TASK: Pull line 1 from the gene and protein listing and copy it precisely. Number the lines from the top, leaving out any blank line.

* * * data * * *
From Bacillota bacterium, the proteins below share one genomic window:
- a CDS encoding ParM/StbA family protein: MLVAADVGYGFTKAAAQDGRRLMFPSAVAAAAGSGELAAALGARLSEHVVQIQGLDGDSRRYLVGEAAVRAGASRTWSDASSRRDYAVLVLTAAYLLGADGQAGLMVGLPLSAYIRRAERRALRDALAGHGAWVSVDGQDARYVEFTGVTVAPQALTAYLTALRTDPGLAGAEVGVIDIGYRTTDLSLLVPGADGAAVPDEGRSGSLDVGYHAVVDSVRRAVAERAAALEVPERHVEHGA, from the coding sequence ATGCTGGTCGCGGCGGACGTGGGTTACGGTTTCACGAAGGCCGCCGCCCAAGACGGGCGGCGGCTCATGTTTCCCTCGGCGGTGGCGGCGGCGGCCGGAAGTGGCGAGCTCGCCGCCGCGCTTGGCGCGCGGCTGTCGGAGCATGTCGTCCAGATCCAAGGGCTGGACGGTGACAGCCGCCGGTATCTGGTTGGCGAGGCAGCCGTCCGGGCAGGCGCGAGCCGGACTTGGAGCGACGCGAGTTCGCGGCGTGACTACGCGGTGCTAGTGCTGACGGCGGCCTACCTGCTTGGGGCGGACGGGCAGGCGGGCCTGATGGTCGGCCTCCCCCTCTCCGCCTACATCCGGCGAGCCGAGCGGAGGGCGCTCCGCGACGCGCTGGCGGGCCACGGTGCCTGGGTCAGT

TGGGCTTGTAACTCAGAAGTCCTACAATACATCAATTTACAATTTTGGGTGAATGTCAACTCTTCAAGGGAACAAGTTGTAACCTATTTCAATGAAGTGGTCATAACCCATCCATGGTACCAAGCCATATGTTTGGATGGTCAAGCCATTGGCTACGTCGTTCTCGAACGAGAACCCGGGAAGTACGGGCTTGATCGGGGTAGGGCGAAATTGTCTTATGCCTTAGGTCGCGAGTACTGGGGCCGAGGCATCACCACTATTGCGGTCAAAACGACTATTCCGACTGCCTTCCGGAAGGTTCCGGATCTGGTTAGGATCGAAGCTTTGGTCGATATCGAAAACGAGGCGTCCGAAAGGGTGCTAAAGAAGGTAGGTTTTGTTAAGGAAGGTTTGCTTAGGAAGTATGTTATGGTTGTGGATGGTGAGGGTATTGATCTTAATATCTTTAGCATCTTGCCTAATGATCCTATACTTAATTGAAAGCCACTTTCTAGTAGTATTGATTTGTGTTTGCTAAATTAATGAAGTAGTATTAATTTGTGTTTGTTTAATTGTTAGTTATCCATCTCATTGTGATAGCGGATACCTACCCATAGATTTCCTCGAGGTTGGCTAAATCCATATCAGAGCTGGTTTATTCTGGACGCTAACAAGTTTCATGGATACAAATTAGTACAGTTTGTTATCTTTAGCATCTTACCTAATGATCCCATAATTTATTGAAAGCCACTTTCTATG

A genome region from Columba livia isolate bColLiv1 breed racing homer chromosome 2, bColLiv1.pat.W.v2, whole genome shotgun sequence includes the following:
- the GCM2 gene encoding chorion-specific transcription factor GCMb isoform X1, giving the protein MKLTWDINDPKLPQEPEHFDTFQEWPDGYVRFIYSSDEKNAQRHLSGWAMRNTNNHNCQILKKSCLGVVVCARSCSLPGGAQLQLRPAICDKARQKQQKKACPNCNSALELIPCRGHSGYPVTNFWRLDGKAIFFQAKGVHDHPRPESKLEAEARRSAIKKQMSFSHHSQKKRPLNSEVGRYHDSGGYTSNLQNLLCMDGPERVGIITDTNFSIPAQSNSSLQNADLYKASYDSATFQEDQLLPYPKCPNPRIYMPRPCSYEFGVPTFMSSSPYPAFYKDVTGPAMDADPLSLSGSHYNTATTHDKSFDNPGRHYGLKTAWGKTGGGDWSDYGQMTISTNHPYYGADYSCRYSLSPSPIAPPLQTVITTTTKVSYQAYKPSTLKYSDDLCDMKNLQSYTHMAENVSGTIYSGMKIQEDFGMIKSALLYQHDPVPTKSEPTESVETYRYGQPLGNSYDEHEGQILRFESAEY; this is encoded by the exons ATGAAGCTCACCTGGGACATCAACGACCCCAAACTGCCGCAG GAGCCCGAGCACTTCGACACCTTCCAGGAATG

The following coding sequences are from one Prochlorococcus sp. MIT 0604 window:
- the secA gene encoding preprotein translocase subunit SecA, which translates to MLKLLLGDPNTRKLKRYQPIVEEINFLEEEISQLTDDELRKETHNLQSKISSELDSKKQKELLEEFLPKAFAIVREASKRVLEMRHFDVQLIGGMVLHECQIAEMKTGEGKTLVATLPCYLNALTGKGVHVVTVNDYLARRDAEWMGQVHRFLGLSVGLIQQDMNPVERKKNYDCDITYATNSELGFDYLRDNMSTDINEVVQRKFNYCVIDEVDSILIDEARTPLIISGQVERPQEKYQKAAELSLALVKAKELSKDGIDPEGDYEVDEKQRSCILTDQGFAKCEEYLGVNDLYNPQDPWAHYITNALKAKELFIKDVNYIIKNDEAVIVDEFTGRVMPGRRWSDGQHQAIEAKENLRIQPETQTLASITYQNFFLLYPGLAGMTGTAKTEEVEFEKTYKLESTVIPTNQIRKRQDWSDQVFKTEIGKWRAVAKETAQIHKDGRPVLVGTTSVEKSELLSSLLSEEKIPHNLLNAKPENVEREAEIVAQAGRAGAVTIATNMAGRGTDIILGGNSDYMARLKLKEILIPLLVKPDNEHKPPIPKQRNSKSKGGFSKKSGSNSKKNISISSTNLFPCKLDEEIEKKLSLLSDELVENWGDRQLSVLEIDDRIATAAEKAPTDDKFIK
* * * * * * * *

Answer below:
From Bacillota bacterium, the proteins below share one genomic window: